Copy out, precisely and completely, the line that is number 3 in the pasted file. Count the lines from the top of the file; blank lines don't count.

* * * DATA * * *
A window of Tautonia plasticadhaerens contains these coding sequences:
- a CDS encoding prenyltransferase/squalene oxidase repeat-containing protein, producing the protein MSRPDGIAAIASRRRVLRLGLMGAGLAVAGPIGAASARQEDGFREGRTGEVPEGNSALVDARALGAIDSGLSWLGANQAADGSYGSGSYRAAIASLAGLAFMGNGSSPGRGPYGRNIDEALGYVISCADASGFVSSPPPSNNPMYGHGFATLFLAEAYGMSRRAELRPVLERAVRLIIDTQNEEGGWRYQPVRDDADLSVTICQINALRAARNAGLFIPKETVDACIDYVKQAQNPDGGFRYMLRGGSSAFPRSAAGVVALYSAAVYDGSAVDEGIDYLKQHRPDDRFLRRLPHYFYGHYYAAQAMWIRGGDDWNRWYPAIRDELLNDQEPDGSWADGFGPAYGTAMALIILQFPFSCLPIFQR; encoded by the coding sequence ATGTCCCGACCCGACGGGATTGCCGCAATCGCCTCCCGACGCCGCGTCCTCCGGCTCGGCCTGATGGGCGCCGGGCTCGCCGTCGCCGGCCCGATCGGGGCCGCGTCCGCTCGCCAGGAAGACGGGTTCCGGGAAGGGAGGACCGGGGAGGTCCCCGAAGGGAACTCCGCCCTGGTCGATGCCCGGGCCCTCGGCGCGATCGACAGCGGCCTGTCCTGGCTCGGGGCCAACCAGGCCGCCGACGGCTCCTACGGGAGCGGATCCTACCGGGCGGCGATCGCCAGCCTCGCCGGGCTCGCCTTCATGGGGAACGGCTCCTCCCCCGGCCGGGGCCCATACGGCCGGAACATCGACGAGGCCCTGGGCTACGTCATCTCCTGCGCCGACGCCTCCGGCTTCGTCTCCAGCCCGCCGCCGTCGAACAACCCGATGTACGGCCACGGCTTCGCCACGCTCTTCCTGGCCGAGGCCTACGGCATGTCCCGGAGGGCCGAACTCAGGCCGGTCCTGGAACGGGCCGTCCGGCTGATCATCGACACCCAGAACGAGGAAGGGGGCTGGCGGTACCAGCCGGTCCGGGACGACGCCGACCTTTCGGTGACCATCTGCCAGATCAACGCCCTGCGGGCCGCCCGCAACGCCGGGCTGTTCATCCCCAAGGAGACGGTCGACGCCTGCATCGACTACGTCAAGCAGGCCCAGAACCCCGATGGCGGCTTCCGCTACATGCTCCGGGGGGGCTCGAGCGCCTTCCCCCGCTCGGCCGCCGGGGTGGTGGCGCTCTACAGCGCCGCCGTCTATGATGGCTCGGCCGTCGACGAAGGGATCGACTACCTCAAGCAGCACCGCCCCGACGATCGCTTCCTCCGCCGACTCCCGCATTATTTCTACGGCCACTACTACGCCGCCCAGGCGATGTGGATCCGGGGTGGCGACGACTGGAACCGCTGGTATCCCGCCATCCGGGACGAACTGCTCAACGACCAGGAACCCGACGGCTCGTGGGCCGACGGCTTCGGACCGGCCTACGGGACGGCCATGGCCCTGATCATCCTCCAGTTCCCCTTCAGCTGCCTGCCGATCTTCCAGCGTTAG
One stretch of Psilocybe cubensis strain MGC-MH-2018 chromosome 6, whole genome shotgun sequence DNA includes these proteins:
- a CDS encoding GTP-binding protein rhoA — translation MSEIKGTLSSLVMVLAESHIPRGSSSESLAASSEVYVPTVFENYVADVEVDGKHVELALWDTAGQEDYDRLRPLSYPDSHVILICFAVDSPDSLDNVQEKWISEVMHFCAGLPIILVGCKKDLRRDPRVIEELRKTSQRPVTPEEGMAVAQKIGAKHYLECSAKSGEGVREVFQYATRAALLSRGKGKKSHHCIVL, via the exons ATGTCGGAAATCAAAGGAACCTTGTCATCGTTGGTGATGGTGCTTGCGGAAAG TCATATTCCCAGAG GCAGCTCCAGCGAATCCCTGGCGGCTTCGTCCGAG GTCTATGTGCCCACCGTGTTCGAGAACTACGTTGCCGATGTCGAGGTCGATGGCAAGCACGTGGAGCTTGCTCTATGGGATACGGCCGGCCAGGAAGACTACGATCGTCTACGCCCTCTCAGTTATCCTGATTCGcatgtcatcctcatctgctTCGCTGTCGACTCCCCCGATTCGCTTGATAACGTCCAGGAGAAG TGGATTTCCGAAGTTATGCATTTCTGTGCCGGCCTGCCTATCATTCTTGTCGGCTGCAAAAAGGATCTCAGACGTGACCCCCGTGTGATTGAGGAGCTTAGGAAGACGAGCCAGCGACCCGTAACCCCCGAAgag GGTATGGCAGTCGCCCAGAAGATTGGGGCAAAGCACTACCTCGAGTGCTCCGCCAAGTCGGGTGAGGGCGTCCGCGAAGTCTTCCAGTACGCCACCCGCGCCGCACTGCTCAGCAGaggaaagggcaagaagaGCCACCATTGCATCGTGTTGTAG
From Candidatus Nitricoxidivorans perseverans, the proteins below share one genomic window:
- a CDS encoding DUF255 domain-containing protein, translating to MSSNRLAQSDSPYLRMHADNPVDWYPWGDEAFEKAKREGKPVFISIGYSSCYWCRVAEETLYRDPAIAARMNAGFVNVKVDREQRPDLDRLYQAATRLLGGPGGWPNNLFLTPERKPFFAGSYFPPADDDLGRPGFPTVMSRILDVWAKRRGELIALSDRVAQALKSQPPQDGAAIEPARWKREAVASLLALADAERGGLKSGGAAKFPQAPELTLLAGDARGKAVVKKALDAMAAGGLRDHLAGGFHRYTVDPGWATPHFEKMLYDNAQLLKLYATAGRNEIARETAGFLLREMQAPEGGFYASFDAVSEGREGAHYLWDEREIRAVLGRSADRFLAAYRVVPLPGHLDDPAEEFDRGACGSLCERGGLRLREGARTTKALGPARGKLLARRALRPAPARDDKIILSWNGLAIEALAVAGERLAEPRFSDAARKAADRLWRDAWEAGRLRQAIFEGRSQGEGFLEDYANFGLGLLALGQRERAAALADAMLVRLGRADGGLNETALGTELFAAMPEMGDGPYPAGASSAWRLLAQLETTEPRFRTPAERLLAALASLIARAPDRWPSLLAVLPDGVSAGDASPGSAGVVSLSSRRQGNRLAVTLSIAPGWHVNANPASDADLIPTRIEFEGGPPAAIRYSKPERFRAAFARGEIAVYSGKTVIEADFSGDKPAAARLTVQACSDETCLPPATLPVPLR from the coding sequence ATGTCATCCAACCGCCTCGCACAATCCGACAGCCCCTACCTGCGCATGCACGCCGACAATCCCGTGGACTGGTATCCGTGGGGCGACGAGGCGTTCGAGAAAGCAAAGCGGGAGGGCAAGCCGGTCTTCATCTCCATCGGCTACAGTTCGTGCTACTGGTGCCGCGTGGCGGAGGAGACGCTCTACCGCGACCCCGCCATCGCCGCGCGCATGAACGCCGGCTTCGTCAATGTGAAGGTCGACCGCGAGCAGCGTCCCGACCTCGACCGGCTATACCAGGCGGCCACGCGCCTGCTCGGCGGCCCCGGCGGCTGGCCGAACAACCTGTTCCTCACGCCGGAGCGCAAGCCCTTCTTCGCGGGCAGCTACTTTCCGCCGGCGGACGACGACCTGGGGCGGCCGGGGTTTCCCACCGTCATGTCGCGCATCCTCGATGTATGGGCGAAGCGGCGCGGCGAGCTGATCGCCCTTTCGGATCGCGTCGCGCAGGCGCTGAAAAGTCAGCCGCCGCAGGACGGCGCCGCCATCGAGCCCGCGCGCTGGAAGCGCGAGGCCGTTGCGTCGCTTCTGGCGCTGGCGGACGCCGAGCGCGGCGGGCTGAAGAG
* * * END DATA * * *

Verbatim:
One stretch of Psilocybe cubensis strain MGC-MH-2018 chromosome 6, whole genome shotgun sequence DNA includes these proteins: